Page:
Do you see the little Halloween ghost, cat and bat I used on top?

This Friday is Mexican Independence Day. Don’t confuse Independence Day with Cinco de Mayo (literally the 5th of May, which is more of an American holiday). To celebrate, I wanted to pass along some of my favorite Mexican dishes this week. That brings me to tostadas. It seems like tostadas are often thought of as an appetizer. But trust me, it doesn’t take much to turn ‘em into a meal.

First things first. There’s going to be some frying involved. Please don’t buy those stacks of pre-made tostadas you sometimes see at the store. They’re tasteless. Instead, use corn tortillas you may already have at home or buy a pack at the store. This is one of the times that fresh tortillas are actually harder to use (more moisture means splattering when you fry). I fry the tortillas in a wok that has about 1 1/2 to 2 inches of canola oil in the bottom. Bring it to a medium-high heat, checking the temp by dropping a sprinkle of flour into the oil–if the flour immediately begins to sizzle, you’re ready to go. Fry ‘em in batches of two or three about 2 minutes on each side. Remove them when they just begin to have golden spots (you don’t want them too crisp). Keep in mind the tortillas may form an air bubble as they fry, just push ‘em down gently into the oil and the bubble should go away. Drain the tortillas on paper towels and sprinkle with salt. As far as servings go, I make two tostadas for kids, three for adults. And one last note, these are meant to be eaten with your hands, trying to cut these with a fork and knife…well…I wouldn’t recommend it.

Now for the fixins’. I raid the fridge. Granted, I usually have quite a bit of Mexican ingredients on hand. But here’s the idea–it’s like

Someone is ready to eat!

building a taco salad using the fried corn tortilla as the base. You can use store-bought rotisserie chicken to keep it easy, or I usually have some kind of meat leftover that I toss in a pan that’s been heated to medium-high with a little bit of oil and then I crisp the meat and add ground cumin, garlic powder and chili powder or cayenne for a bit of a kick. (We also make these meatless and use sauteed zucchini instead of pork or chicken). Then I make sure I have refried beans, shredded lettuce, diced tomatoes, shredded sharp cheddar cheese (authentic tostadas would usually have a fresh white cheese like queso fresco on them) and a dollop of sour cream. I also had some leftover diced green chiles and corn so I put those on too.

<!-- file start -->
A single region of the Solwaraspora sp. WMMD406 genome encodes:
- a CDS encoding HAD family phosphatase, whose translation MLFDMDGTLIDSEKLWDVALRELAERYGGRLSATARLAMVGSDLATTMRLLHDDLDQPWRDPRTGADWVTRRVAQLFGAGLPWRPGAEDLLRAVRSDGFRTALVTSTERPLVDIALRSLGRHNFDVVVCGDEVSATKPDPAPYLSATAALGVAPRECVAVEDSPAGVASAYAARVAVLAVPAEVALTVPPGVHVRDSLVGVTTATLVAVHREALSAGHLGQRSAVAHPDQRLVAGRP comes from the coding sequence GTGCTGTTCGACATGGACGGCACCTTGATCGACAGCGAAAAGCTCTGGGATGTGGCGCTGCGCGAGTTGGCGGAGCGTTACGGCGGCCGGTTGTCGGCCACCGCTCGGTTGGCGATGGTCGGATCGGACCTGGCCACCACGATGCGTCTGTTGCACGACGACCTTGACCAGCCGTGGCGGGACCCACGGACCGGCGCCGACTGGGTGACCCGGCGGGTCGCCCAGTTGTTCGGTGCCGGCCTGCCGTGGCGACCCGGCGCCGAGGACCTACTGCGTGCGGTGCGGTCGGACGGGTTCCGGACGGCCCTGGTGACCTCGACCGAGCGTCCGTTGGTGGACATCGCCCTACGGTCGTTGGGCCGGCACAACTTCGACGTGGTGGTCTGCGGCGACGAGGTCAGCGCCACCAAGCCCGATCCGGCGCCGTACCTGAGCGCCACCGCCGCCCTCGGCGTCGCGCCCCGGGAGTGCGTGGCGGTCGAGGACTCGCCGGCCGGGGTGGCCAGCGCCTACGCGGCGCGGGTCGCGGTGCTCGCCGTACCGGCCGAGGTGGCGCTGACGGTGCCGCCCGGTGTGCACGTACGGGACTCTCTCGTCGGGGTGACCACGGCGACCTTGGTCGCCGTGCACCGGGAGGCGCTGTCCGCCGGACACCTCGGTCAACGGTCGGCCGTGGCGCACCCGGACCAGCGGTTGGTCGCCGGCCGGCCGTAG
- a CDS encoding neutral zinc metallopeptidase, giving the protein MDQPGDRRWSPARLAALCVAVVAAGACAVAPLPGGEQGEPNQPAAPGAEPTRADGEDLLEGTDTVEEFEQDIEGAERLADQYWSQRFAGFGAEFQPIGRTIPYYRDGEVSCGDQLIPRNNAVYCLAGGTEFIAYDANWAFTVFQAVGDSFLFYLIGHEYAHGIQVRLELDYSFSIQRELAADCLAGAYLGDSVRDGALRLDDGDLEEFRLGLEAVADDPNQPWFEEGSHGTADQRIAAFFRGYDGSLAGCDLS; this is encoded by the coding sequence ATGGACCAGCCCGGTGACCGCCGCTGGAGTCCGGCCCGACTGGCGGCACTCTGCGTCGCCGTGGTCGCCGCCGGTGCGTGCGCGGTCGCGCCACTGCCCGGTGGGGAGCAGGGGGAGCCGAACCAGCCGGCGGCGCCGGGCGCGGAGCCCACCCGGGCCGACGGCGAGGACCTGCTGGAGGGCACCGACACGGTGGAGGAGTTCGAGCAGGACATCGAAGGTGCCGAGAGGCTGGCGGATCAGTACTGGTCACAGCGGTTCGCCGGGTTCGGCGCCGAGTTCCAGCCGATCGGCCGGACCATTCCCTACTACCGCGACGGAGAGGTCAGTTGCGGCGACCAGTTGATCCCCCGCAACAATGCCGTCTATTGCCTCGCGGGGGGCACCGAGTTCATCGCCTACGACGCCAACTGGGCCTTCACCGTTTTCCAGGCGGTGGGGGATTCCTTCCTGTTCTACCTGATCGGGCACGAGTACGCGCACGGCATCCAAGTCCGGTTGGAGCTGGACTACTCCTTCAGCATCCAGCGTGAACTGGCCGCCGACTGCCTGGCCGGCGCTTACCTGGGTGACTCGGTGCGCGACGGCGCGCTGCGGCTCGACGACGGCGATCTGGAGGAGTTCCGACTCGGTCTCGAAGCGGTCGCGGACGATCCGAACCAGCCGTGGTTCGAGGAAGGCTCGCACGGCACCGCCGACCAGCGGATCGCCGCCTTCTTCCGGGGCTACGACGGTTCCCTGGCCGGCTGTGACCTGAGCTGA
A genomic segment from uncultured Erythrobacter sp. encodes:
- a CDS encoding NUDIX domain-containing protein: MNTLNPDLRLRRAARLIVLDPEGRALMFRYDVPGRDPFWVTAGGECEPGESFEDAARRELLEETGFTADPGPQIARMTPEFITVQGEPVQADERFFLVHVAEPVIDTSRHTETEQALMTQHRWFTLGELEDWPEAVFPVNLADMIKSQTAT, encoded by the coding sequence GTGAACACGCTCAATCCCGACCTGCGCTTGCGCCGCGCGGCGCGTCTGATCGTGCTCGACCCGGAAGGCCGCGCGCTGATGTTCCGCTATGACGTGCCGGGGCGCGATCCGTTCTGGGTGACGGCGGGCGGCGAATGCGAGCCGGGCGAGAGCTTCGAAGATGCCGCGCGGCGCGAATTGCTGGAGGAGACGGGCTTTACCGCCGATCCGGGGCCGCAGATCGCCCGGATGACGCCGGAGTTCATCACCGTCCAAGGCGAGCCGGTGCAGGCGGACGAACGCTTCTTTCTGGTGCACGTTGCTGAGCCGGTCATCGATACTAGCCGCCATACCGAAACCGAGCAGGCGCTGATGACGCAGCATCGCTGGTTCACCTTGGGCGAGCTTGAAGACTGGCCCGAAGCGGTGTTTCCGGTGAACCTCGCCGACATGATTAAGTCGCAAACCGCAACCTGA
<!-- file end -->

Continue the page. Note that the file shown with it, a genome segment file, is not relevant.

Now as long as I had the oil out and heated, I had to add some fun to my tostadas. I recently bought a Halloween linzer cookie cutter (hey, I had a 40% coupon at Jo-Ann Fabrics, which surprisingly has cooking stuff too). I used the small cutters to make shapes in the corn tortillas and then I fried those. Caution: they fry fast. I had at least one burnt bat.

For and easy to scan recipe, here you go–

Dinnertime tostadas

Ghostly tostadas

Prep time: 45 minutes

Servings: 4

Ingredients

8-12 corn tortillas

2 cups chopped, heated chicken, pork, beef or zucchini

1 can refried beans, heated

3 cups shredded lettuce

1 cup chopped tomato

1 1/2 cups shredded sharp cheddar cheese

1 cup corn (optional)

1/2 cup green chiles (optional)

1 lime (optional)

Sour cream

Canola oil

Salsa

Directions

  1. Bring 1 1/2 to 2 inches of oil to medium-high heat in a heavy-bottomed pan or a wok.
  2. Fry the corn tortillas 2-3 at a time until just crisped, drain excess oil on a paper towel.
  3. For each fried corn tortilla, slather refried beans on the top (this is important because the beans act as the glue between the corn tortilla and the rest of your ingredients).
  4. After the beans, layer the rest of the ingredients on top in this order–meat, lettuce, tomatoes, corn, green chiles, whole beans, squeeze a little lime on top, then add the cheese and sour cream. (If you fried up some ghosts, you can use those too. Any small cookie cutter will do for cool shapes)
  5. Serve warm with salsa.
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